AB - Robust sub-seasonal and seasonal drought forecasts are essential for water managers and stakeholders coping with water shortage. Many studies have been conducted to evaluate the performance of hydrological forecasts, that is, streamflow. Nevertheless, only few studies evaluated the performance of hydrological drought forecasts. The objective of this study, therefore, is to analyse the skill and robustness of meteorological and hydrological drought forecasts on a catchment scale (the Ter and Llobregat rivers in Catalonia, Spain), rather than on a continental or global scale. Meteorological droughts were forecasted using downscaled (5 km) probabilistic weather reforecasts (ECMWF-SEAS4). These downscaled data were also used to produce hydrological drought forecasts, derived from time series of streamflow data simulated with a hydrological model (LISFLOOD). This resulted in seasonal hydro-meteorological reforecasts with a lead time up to 7 months, for the time period 2002–2010. These monthly reforecasts were compared to two datasets: (1) droughts derived from a proxy for observed data, including gridded precipitation data and discharge simulated by the LISFLOOD model, fed by these gridded climatological data; and (2) droughts derived from in situ observed precipitation and discharge. Results showed that the skill of hydrological drought forecasts is higher than the climatology, up to 3–4 months lead time. On the contrary, meteorological drought forecasts, analysed using the Standardized Precipitation Index (SPI), do not show added value for short accumulation times (SPI1 and SPI3). The robustness analysis showed that using either a less extreme or a more extreme threshold leads to a large change in forecasting skill, which points at a rather low robustness of the hydrological drought forecasts. Because the skill found in hydrological drought forecasts is higher than the meteorological ones in this case study, the use of hydrological drought forecasts in Catalonia is highly recommended for management of water resources.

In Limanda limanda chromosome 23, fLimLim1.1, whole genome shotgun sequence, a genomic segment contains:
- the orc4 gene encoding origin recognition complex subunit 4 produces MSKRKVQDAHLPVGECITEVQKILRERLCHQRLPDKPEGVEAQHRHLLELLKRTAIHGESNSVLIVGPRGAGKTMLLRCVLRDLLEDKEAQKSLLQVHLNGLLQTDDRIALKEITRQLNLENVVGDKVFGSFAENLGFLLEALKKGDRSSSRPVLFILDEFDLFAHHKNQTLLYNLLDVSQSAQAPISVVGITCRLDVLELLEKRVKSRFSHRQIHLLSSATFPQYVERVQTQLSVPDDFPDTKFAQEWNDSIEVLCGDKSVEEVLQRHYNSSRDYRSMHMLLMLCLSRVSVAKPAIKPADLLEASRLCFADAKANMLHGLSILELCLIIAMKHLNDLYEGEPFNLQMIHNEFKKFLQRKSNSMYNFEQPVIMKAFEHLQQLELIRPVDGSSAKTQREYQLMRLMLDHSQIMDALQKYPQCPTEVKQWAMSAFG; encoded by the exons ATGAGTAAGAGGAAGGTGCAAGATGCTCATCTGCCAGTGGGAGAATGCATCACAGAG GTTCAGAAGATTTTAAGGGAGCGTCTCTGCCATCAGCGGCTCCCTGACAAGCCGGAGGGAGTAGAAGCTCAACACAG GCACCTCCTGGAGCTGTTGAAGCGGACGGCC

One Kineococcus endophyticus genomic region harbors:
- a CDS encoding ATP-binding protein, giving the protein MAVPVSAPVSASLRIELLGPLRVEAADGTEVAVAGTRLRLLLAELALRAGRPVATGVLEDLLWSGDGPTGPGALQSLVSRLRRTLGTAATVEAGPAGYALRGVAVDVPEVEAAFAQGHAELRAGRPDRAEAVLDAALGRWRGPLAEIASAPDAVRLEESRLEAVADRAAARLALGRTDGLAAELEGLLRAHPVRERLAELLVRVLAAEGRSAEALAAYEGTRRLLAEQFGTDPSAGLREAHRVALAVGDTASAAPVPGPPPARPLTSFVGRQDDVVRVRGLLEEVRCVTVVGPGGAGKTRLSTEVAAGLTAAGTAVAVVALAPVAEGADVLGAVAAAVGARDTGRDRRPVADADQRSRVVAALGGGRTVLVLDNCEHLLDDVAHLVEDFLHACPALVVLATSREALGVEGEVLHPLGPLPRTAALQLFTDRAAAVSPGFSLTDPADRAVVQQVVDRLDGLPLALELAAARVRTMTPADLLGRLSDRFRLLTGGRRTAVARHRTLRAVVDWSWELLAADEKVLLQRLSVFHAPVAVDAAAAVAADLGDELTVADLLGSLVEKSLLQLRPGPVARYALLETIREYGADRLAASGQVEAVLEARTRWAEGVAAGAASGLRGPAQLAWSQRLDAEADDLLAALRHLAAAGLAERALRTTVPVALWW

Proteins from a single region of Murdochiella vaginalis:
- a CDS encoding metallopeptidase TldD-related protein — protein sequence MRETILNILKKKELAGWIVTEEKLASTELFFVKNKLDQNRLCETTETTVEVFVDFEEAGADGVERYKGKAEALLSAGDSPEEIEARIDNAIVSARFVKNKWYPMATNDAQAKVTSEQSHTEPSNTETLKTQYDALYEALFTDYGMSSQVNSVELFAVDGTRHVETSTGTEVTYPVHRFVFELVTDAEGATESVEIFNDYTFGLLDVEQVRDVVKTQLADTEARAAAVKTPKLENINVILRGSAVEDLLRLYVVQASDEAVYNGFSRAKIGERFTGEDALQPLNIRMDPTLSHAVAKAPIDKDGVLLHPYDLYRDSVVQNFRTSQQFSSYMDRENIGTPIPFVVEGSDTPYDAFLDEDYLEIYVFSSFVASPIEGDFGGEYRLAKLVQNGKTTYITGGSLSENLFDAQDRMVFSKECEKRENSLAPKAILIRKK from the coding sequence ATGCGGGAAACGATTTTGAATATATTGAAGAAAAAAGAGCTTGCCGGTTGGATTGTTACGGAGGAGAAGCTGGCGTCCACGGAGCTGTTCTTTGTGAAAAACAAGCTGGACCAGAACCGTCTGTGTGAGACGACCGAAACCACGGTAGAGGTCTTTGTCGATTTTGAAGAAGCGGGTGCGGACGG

KW - Catchment scale

KW - Forecasting skill

KW - Hydro-meteorological droughts

KW - Sensitivity analysis

U2 - 10.1016/j.envint.2019.105206

DO - 10.1016/j.envint.2019.105206

M3 - Article

VL - 133

JO - Environment International

JF - Environment International

SN - 0160-4120

M1 - 105206

ER -